Matthew Yglesias writes about Reihan Salaam and Ross Douthat's Grand New Party:
Matthew Yglesias: The Trouble With Sam's Club: [T]he big flaw with Grand New Party... is that its analysis of why the GOP is the way it is.... The book is very good on the nature of the GOP's predicament and on possible ways out of the predicament, but it seems to view the "how did we get here?" issue as... [bad] luck -- Bush wasn't very bright or something.
I think that's wrong. And importantly wrong.... Republicans [do not] literally only care about their super-rich financial backers. But... other impulses Republicans might have are ultimately undermined by the stranglehold that the tax cut jihad holds over the party. At the end of the day, a political party whose politicians all need to portray themselves as "tax cutters" is going to be very limited in its ability to do anything constructive....
[T]he models Ross & Reihan point to... book were governors or mayors during the 1990s who, thanks to the robust economy, were able to cut taxes while also spending non-trivial amounts of new money on programs.... Republicans aren't congenitally incapable... [but] in order to do useful domestic policy stuff... they would need to be freed from the iron grip of tax cut mania.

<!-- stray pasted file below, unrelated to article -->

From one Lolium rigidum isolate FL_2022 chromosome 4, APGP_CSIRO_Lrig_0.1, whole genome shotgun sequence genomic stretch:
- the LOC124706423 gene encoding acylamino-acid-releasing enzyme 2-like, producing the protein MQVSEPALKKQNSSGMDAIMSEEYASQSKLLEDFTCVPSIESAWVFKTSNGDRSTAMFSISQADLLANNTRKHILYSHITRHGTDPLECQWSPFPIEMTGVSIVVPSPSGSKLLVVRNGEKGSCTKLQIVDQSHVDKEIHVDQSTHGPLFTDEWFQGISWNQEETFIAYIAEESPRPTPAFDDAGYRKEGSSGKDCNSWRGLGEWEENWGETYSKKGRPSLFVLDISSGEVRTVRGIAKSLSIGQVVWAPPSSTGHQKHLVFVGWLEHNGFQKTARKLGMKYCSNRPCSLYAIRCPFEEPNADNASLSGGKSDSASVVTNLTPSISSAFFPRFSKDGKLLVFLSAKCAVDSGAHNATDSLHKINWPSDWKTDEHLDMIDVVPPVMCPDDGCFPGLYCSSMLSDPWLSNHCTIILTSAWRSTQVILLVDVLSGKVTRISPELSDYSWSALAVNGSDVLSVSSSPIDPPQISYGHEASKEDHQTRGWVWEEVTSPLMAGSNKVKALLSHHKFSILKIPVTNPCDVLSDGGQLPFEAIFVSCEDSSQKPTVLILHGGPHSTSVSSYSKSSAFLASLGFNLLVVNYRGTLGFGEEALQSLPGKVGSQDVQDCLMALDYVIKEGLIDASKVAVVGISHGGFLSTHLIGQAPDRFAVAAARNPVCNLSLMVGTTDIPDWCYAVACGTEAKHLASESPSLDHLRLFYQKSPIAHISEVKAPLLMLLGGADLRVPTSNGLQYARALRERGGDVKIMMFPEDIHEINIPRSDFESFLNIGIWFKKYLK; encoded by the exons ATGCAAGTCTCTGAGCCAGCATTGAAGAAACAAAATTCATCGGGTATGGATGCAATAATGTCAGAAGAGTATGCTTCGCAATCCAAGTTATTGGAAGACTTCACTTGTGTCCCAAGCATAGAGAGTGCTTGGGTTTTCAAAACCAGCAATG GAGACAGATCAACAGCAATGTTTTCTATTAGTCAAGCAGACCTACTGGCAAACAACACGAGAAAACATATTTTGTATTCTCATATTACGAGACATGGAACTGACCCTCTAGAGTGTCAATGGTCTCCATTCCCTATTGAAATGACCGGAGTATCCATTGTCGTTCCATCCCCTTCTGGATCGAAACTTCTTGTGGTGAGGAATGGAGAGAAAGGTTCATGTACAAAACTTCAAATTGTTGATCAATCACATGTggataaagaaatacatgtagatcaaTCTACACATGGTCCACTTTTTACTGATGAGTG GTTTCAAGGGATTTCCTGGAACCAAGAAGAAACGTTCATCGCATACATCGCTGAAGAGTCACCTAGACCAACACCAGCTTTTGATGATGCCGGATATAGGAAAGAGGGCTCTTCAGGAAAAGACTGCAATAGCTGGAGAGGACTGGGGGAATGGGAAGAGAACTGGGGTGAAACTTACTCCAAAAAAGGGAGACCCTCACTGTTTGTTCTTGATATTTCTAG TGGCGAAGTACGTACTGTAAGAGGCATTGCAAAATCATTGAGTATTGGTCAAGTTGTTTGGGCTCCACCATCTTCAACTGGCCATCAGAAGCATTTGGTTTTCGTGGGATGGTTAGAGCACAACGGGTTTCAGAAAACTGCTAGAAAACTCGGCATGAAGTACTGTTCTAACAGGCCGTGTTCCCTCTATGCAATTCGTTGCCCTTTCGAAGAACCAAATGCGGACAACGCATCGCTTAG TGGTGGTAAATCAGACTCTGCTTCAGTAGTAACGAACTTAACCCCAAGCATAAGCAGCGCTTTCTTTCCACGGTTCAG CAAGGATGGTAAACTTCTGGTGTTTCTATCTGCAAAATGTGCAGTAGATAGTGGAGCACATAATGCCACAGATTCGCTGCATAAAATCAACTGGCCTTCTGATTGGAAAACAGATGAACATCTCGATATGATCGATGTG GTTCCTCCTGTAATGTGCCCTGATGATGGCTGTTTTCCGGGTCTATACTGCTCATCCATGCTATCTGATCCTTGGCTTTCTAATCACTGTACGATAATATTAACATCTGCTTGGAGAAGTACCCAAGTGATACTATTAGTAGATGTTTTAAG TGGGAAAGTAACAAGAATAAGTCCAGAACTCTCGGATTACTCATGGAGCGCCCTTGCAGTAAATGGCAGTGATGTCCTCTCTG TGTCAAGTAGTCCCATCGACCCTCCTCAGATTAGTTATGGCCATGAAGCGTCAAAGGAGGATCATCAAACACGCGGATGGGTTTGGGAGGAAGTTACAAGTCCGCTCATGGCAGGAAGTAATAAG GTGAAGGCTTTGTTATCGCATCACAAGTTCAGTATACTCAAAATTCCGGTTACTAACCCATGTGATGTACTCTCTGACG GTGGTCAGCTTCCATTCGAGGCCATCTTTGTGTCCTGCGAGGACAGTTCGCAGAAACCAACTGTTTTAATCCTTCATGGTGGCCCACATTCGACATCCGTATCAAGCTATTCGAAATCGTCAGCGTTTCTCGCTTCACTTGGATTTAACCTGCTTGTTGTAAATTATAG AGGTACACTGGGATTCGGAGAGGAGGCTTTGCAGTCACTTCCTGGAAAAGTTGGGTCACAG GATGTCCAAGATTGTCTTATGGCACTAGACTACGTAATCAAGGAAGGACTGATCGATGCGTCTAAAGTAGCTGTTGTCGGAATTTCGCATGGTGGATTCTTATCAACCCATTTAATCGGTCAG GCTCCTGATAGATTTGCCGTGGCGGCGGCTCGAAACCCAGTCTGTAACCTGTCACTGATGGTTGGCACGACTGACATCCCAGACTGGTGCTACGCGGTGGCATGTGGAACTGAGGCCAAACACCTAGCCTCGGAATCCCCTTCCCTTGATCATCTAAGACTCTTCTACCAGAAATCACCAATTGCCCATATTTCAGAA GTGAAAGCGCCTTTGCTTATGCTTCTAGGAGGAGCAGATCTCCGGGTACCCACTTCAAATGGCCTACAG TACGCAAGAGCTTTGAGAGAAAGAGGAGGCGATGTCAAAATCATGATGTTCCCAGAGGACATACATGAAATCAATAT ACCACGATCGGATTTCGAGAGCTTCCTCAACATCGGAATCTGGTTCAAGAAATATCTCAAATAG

How hard would it be to do this? I don't know.... John McCain's primary defeat in 2000 and his primary win in 2008 appears to confirm the idea that the GOP is first and foremost a tax cutting party.... [W]hile Grand New Party is... implicitly critical of the "tax cuts ueber alles" forces, its authors seem to believe that those forces are sufficiently powerful that they shouldn't be taken on... head-on...
As I see it, back in the 1960s, 1970s, and 1980s the spinmasters for Goldwater, Nixon, and Reagan rooted the Republican Party in three beliefs:
- the government is not on your side--the government is on the side of the Negroes
- tax cuts always raise revenues
- the people outside our borders (and the people inside our borders who came from outside our borders) are not our friends
The ramifications of these beliefs have poisoned the entire party. They are the reason that smart well-intentioned Republicans--like George H.W. Bush--turned out to be mediocre presidents; that not-smart but well-intentioned Republicans--like Ronald Reagan (who with the help of his wife and her astrologer partially escaped #3)--turned out to be lousy presidents; and Republicans who were neither smart nor well-meaning--like George W. Bush--has turned out to be either the worst or the second-worst president in American history (depending on what you think of James Buchanan).
The problems are thus deeper than Matt thinks. He sees #2 as the big problem--and sees it as the insurmountable obstacle to making the Republican Party a source of strength rather than weakness and corruption for America. But as I see it, it's only one of three big insurmountable obstacles.
Hence my belief that it would be better to dear the thing down and start again from scratch. Retire the Republican Party, give it an honorable place in American history for its long, successful run from Fremont to Eisenhower. And pass over what has happened since in silence.